Introduction to How Waterfalls Work
Sailing lazily down the river in a small, wooden boat, you lie back, place a hat over your face to shield your eyes from the sun and start to doze off. The slow drift and quiet flow of the water is peaceful, and right now you don't have a care in the world. That is, of course, until you start to hear a low rumble. It's nothing alarming at first; just a calm frothing, maybe the product of some faster rapids. Upon sitting up, however, you realize it's much worse -- that rumbling sound is the crashing of a steep waterfall, the edge of which you're quickly approaching.
Waterfalls represent two completely different ideas to people. On one hand, they characterize peaceful, natural landscapes. When most people see a picture of a waterfall, they probably see a place of calm beauty that could be part of a paradise. You could even say they're romantic -- for instance, over 50,000 couples plan honeymoon visits to Niagara Falls, the famous waterfalls that separate Ontario, Canada and the state of New York [source: Niagara Falls Tourism].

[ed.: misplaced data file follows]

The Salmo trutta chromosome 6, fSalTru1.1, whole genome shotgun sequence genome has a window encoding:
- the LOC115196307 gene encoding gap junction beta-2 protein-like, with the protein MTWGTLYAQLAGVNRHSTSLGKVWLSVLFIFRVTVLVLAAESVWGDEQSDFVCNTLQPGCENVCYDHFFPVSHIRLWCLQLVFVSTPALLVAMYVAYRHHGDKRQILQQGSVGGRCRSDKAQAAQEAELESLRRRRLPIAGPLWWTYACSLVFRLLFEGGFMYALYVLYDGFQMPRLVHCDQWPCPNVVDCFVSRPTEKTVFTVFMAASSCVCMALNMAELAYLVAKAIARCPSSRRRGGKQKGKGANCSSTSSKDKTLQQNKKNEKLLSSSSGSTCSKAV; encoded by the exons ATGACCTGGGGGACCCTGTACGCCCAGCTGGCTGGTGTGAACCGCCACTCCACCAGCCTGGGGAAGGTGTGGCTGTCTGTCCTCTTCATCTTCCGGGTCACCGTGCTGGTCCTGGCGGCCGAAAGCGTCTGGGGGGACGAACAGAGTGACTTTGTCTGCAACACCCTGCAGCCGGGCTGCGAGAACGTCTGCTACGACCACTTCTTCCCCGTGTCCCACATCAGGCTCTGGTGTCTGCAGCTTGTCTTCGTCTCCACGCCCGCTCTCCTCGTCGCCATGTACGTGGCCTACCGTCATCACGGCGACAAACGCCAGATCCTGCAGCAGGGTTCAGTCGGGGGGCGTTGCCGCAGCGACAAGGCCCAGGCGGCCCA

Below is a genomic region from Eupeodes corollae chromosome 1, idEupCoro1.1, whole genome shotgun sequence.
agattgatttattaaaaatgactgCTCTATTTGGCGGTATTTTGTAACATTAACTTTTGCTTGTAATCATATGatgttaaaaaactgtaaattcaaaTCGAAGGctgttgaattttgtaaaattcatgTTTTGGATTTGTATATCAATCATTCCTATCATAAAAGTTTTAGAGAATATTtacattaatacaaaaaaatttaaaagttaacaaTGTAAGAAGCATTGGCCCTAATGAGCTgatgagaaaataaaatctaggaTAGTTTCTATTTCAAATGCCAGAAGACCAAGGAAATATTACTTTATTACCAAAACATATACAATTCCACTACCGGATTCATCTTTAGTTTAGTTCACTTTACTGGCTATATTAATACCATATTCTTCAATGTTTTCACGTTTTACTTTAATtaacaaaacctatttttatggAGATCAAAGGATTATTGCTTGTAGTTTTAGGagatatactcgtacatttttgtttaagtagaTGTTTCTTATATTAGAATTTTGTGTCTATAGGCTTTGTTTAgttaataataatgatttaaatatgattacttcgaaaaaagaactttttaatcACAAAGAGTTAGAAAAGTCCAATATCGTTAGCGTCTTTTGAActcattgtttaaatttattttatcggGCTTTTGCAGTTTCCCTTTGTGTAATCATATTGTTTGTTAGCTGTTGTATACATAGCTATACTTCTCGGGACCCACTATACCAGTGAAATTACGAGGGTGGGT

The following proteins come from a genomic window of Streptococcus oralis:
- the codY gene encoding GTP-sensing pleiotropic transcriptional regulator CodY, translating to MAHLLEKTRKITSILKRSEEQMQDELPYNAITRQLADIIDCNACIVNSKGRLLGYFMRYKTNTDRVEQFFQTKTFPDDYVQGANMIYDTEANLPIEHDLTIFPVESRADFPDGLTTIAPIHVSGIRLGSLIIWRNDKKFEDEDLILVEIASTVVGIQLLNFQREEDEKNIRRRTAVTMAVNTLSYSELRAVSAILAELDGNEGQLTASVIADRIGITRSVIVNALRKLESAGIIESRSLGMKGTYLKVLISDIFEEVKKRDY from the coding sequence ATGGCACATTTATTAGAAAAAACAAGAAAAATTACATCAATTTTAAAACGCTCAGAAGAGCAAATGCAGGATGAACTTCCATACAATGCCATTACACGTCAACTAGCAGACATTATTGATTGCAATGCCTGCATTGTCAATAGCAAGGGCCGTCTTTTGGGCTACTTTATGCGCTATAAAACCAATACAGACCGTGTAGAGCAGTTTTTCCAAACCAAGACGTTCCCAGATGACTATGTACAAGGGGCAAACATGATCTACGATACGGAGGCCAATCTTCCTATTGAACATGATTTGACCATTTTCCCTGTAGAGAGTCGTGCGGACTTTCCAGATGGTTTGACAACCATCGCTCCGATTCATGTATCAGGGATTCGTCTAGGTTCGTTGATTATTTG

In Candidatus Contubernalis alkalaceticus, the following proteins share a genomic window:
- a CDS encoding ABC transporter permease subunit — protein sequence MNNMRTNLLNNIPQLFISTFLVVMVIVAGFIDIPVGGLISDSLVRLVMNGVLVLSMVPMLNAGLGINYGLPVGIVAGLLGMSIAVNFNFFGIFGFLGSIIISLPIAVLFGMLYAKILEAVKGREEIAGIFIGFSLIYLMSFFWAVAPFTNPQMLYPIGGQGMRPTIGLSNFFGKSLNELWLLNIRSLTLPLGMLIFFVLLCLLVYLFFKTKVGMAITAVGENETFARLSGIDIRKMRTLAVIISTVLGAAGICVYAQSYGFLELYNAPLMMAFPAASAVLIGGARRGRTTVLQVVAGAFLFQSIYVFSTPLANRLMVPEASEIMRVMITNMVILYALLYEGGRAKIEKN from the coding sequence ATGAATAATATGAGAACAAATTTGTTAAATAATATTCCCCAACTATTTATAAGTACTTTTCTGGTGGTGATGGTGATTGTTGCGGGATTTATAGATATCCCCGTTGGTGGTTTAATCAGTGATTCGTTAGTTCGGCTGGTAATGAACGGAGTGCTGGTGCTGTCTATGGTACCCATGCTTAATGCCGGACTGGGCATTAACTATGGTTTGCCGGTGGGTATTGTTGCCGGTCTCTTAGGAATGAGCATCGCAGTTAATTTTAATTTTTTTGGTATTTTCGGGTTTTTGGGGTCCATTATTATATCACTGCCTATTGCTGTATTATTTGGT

On the other hand, waterfalls are actually chaotic in nature. If you ever fell over the edge of a tall waterfall, it wouldn't be the most pleasant experience. If the impact of hitting the water from great heights didn't harm you, the powerful churning at the bottom of a waterfall could cause you to drown.
Waterfalls are also strangely tricky to define. Geologists sometimes have a hard time defining where a waterfall truly ends and begins. So how do waterfalls work? Are they just there all of the time, continually spilling over the edges of mountains, or do they actually form and change over time? To learn about waterfalls, read the next page.